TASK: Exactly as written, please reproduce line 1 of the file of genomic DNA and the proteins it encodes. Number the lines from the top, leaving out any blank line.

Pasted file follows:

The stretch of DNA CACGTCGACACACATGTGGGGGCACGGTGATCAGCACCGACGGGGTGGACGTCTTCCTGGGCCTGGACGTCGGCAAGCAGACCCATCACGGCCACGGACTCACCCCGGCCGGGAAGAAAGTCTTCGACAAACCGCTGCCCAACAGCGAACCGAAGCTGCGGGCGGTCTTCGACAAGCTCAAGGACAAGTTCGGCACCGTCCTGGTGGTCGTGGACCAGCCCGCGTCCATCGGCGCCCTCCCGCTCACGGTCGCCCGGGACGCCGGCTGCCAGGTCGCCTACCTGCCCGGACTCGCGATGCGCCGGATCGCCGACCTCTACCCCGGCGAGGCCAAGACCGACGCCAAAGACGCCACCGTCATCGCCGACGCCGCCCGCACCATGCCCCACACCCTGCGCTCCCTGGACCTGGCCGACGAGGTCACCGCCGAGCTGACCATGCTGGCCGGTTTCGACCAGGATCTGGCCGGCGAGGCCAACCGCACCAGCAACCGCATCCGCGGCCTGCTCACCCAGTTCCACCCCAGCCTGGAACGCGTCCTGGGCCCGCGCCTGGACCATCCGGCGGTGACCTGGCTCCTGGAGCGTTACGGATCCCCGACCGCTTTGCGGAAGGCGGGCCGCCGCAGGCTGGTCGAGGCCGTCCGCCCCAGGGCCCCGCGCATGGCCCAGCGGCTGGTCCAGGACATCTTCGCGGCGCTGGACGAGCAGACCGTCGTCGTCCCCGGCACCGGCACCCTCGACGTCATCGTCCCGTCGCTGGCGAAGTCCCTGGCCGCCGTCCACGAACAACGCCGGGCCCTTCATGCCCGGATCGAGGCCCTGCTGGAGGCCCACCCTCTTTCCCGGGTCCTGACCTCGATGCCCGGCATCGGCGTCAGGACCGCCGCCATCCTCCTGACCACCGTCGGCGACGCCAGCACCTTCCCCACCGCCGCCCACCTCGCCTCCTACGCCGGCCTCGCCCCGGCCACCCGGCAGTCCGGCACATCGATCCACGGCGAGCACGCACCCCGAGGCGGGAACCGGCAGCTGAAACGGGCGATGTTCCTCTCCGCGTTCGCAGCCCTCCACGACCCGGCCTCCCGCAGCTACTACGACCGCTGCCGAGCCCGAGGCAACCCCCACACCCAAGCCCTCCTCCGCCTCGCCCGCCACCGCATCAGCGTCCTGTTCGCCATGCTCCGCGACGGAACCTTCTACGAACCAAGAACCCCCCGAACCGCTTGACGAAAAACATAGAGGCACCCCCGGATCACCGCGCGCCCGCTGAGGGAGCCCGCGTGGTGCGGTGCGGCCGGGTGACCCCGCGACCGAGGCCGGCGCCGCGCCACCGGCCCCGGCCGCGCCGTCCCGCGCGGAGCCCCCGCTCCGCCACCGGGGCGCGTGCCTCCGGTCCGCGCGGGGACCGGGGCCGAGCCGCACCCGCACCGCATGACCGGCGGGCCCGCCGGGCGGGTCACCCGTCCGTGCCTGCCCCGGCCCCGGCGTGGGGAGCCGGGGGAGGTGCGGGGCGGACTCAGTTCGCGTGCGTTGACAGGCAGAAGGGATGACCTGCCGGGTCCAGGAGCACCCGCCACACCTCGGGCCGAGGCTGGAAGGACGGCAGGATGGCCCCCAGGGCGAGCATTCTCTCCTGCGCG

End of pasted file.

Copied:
The stretch of DNA CACGTCGACACACATGTGGGGGCACGGTGATCAGCACCGACGGGGTGGACGTCTTCCTGGGCCTGGACGTCGGCAAGCAGACCCATCACGGCCACGGACTCACCCCGGCCGGGAAGAAAGTCTTCGACAAACCGCTGCCCAACAGCGAACCGAAGCTGCGGGCGGTCTTCGACAAGCTCAAGGACAAGTTCGGCACCGTCCTGGTGGTCGTGGACCAGCCCGCGTCCATCGGCGCCCTCCCGCTCACGGTCGCCCGGGACGCCGGCTGCCAGGTCGCCTACCTGCCCGGACTCGCGATGCGCCGGATCGCCGACCTCTACCCCGGCGAGGCCAAGACCGACGCCAAAGACGCCACCGTCATCGCCGACGCCGCCCGCACCATGCCCCACACCCTGCGCTCCCTGGACCTGGCCGACGAGGTCACCGCCGAGCTGACCATGCTGGCCGGTTTCGACCAGGATCTGGCCGGCGAGGCCAACCGCACCAGCAACCGCATCCGCGGCCTGCTCACCCAGTTCCACCCCAGCCTGGAACGCGTCCTGGGCCCGCGCCTGGACCATCCGGCGGTGACCTGGCTCCTGGAGCGTTACGGATCCCCGACCGCTTTGCGGAAGGCGGGCCGCCGCAGGCTGGTCGAGGCCGTCCGCCCCAGGGCCCCGCGCATGGCCCAGCGGCTGGTCCAGGACATCTTCGCGGCGCTGGACGAGCAGACCGTCGTCGTCCCCGGCACCGGCACCCTCGACGTCATCGTCCCGTCGCTGGCGAAGTCCCTGGCCGCCGTCCACGAACAACGCCGGGCCCTTCATGCCCGGATCGAGGCCCTGCTGGAGGCCCACCCTCTTTCCCGGGTCCTGACCTCGATGCCCGGCATCGGCGTCAGGACCGCCGCCATCCTCCTGACCACCGTCGGCGACGCCAGCACCTTCCCCACCGCCGCCCACCTCGCCTCCTACGCCGGCCTCGCCCCGGCCACCCGGCAGTCCGGCACATCGATCCACGGCGAGCACGCACCCCGAGGCGGGAACCGGCAGCTGAAACGGGCGATGTTCCTCTCCGCGTTCGCAGCCCTCCACGACCCGGCCTCCCGCAGCTACTACGACCGCTGCCGAGCCCGAGGCAACCCCCACACCCAAGCCCTCCTCCGCCTCGCCCGCCACCGCATCAGCGTCCTGTTCGCCATGCTCCGCGACGGAACCTTCTACGAACCAAGAACCCCCCGAACCGCTTGACGAAAAACATAGAGGCACCCCCGGATCACCGCGCGCCCGCTGAGGGAGCCCGCGTGGTGCGGTGCGGCCGGGTGACCCCGCGACCGAGGCCGGCGCCGCGCCACCGGCCCCGGCCGCGCCGTCCCGCGCGGAGCCCCCGCTCCGCCACCGGGGCGCGTGCCTCCGGTCCGCGCGGGGACCGGGGCCGAGCCGCACCCGCACCGCATGACCGGCGGGCCCGCCGGGCGGGTCACCCGTCCGTGCCTGCCCCGGCCCCGGCGTGGGGAGCCGGGGGAGGTGCGGGGCGGACTCAGTTCGCGTGCGTTGACAGGCAGAAGGGATGACCTGCCGGGTCCAGGAGCACCCGCCACACCTCGGGCCGAGGCTGGAAGGACGGCAGGATGGCCCCCAGGGCGAGCATTCTCTCCTGCGCG